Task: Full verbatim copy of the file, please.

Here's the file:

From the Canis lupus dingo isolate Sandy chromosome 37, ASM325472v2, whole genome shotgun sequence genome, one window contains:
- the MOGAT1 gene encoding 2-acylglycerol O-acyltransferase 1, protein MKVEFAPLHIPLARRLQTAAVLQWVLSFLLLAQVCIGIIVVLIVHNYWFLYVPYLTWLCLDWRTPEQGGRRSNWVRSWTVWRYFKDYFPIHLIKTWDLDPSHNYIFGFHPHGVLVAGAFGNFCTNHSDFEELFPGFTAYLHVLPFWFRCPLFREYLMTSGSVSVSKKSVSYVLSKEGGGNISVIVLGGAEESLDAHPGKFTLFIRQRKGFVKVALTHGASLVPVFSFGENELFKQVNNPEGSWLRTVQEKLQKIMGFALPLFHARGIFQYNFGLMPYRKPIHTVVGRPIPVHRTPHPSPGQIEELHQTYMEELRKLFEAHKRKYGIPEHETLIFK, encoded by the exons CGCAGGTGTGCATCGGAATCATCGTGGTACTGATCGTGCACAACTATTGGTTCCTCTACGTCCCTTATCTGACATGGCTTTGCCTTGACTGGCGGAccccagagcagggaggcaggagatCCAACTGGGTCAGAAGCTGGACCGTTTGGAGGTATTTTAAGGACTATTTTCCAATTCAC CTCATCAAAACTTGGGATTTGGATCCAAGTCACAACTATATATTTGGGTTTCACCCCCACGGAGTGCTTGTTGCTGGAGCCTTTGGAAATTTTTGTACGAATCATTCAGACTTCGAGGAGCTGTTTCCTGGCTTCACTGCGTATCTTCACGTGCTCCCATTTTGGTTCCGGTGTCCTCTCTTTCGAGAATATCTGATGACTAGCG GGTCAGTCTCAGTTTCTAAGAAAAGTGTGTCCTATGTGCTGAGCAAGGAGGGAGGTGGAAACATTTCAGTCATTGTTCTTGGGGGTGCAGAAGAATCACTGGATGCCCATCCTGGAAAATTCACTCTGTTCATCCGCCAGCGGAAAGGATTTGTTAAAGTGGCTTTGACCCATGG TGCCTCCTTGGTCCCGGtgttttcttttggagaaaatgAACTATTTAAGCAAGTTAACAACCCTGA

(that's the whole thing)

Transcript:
From the Canis lupus dingo isolate Sandy chromosome 37, ASM325472v2, whole genome shotgun sequence genome, one window contains:
- the MOGAT1 gene encoding 2-acylglycerol O-acyltransferase 1, protein MKVEFAPLHIPLARRLQTAAVLQWVLSFLLLAQVCIGIIVVLIVHNYWFLYVPYLTWLCLDWRTPEQGGRRSNWVRSWTVWRYFKDYFPIHLIKTWDLDPSHNYIFGFHPHGVLVAGAFGNFCTNHSDFEELFPGFTAYLHVLPFWFRCPLFREYLMTSGSVSVSKKSVSYVLSKEGGGNISVIVLGGAEESLDAHPGKFTLFIRQRKGFVKVALTHGASLVPVFSFGENELFKQVNNPEGSWLRTVQEKLQKIMGFALPLFHARGIFQYNFGLMPYRKPIHTVVGRPIPVHRTPHPSPGQIEELHQTYMEELRKLFEAHKRKYGIPEHETLIFK, encoded by the exons CGCAGGTGTGCATCGGAATCATCGTGGTACTGATCGTGCACAACTATTGGTTCCTCTACGTCCCTTATCTGACATGGCTTTGCCTTGACTGGCGGAccccagagcagggaggcaggagatCCAACTGGGTCAGAAGCTGGACCGTTTGGAGGTATTTTAAGGACTATTTTCCAATTCAC CTCATCAAAACTTGGGATTTGGATCCAAGTCACAACTATATATTTGGGTTTCACCCCCACGGAGTGCTTGTTGCTGGAGCCTTTGGAAATTTTTGTACGAATCATTCAGACTTCGAGGAGCTGTTTCCTGGCTTCACTGCGTATCTTCACGTGCTCCCATTTTGGTTCCGGTGTCCTCTCTTTCGAGAATATCTGATGACTAGCG GGTCAGTCTCAGTTTCTAAGAAAAGTGTGTCCTATGTGCTGAGCAAGGAGGGAGGTGGAAACATTTCAGTCATTGTTCTTGGGGGTGCAGAAGAATCACTGGATGCCCATCCTGGAAAATTCACTCTGTTCATCCGCCAGCGGAAAGGATTTGTTAAAGTGGCTTTGACCCATGG TGCCTCCTTGGTCCCGGtgttttcttttggagaaaatgAACTATTTAAGCAAGTTAACAACCCTGA